The very first entry in the vector table is the address to jump to on a processor reset. If the STARTUP_FROM_RESET macro is defined, the location is the ‘proper’ handler, otherwise, the location points to a simple endless loop. The JTAG debugging interface can break the processor out of this loop and set it on its path by jumping directly to the entry point. Forgetting to set this macro is an annoyance. You will get your code working fine and then hit reset or disconnect the JTGAG only to find the processor apparently crashed. You can find out if this is why it is stuck relatively easily. Connect the JTAG debugger and power up or reset the processor. Assuming nothing seems to happen, turn to the IDE, connect to the debugging device and select Target | Attach Debugger. Once the debugging view comes up halt the processor and you will probably find yourself looking the the startup loop. If you are not then something else is killing your code. I find this very irritating and keep forgetting. Even when I remember, I seem not to reliably be able to start the program without the debugger. I suggest that any hardware you build has at least one LED on it that only lights when your code is running so that you get an immediate visual confirmation. The thing is that, since the debugger can always run your code, it always looks OK when you re-connect the debugger to see what went wrong.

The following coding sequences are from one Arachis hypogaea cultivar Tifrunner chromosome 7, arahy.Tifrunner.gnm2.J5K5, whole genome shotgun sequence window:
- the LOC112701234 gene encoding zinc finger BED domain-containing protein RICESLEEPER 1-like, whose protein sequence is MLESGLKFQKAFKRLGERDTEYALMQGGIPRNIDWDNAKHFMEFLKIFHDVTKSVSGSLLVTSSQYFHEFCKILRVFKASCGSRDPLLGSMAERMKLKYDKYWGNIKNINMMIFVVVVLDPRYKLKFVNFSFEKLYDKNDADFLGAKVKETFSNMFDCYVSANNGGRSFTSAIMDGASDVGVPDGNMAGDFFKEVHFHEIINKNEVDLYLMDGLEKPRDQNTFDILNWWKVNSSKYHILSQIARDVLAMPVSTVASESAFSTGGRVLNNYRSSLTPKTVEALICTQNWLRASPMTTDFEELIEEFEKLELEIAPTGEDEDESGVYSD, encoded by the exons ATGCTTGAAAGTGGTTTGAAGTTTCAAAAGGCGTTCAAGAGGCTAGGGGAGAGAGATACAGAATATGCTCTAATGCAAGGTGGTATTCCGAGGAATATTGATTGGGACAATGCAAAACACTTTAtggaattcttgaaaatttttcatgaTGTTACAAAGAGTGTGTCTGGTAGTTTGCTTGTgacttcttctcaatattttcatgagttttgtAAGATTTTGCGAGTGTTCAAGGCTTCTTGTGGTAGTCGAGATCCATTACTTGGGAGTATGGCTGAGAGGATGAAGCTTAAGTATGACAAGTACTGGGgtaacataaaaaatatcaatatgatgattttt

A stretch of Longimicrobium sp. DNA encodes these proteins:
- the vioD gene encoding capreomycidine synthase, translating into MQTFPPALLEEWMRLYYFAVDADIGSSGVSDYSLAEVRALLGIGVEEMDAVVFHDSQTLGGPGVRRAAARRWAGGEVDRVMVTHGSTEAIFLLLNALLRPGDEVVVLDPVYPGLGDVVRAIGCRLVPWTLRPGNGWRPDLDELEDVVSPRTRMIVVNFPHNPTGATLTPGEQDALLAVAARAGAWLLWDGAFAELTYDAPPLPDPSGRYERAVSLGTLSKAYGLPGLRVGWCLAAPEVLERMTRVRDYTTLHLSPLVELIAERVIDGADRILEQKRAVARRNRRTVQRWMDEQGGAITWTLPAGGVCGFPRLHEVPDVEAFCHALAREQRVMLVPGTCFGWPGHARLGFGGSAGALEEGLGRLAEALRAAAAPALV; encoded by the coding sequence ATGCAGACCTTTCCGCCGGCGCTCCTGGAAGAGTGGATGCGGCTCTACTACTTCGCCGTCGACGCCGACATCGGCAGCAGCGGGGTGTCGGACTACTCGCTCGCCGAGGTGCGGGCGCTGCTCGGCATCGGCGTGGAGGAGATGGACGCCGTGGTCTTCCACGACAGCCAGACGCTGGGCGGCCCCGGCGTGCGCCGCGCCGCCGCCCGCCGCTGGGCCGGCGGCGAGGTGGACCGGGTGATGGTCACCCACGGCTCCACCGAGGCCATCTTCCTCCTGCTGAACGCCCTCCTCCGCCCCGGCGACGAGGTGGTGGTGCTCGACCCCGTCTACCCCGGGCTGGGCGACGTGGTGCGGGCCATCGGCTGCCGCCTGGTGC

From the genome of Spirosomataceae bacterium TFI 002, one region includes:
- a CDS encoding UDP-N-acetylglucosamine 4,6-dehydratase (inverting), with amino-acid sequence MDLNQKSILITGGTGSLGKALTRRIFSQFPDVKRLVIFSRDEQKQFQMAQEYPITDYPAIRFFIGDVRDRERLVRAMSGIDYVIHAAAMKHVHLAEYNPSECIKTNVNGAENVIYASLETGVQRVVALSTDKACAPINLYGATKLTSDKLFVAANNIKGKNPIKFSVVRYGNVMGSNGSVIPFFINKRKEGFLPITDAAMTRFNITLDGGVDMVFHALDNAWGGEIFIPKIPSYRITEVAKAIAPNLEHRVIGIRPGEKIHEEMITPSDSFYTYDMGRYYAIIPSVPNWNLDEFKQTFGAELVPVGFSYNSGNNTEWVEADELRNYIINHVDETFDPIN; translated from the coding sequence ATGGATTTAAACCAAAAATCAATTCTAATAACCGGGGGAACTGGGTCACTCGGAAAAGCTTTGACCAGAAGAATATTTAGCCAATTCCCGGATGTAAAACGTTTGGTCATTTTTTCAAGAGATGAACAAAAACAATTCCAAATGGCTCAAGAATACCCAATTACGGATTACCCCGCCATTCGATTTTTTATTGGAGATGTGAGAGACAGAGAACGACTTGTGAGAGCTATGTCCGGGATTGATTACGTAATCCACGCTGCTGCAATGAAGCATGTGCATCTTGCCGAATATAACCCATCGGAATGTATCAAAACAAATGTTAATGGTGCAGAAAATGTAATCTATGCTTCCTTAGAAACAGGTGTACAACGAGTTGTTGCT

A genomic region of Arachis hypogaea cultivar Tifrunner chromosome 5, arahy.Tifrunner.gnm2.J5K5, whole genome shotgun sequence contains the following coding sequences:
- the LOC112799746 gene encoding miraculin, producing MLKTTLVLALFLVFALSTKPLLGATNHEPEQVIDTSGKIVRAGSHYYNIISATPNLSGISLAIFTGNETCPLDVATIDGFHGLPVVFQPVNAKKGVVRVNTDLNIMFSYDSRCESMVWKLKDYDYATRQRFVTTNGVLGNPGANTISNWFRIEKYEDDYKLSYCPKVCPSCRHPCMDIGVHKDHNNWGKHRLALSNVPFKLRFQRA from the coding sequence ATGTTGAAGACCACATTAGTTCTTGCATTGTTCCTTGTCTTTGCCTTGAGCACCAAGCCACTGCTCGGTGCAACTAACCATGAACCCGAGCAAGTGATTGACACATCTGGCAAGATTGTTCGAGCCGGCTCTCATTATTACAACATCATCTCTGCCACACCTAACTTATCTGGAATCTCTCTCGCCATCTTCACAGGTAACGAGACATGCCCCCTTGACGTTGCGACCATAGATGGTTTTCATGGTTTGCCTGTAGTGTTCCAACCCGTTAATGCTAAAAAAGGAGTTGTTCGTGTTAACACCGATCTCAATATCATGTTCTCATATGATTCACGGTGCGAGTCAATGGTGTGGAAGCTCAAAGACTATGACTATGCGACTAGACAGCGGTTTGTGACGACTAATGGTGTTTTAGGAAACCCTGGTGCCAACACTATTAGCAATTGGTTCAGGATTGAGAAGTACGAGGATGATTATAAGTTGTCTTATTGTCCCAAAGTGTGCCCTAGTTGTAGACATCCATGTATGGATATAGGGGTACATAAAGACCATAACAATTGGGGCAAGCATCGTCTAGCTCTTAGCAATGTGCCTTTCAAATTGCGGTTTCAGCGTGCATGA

Pretty well all the STM32, and general ARM systems you come across are likely to jave a JTAG connector on them somewhere. The standard ARM JTAG connector is a 20 pin 0.1″ pitch box header. This may be all well and good on larger projects but, since I intend to put a STM32 processor on a robot measuring only 50mm x 36mm, it is a bit big. As far as I can tell, the least number of pins needed for STM32 JTAG is 7:
- TMS – Test Mode State – use 100k pull-up to VCC.
- TDO – Test Data Out.
- TDI – Test Data In – use 100k pull-up to VCC.
- TCLK – Test CLocK – use 100k pull-up to VCC.
- RTCK – JTAG Return Test ClocK (optional)
- VCC – Positive Supply Voltage
- GND – Digital ground.
- RESET – /RSTIN — active low reset input of the target CPU.
The RTCK can be done without so long as the Adaptive Clocking option is turned off in the debugger properties of CrossStudio. It might be needed by other hardware. The VCC connection is there to allow the target to power the JTAG hardware an so should be optional. This brings the number of required pins down to 6. However, at least on the Olimex ARM-USB-OCD JTAG adaptor, this is not sufficient to allow it to work. Presumably because something inside uses the target VCC. Never mind, there are small 10 pin connectors that can be used.
A standard exists for 10 pin headers to implement this set of connections:
Luminary have a 20-pin to mini-10-pin adaptor:
It would not be hard to make up an adaptor and, once you have gone down the DIY proprietary route, it might as well be an 8-pin adaptor.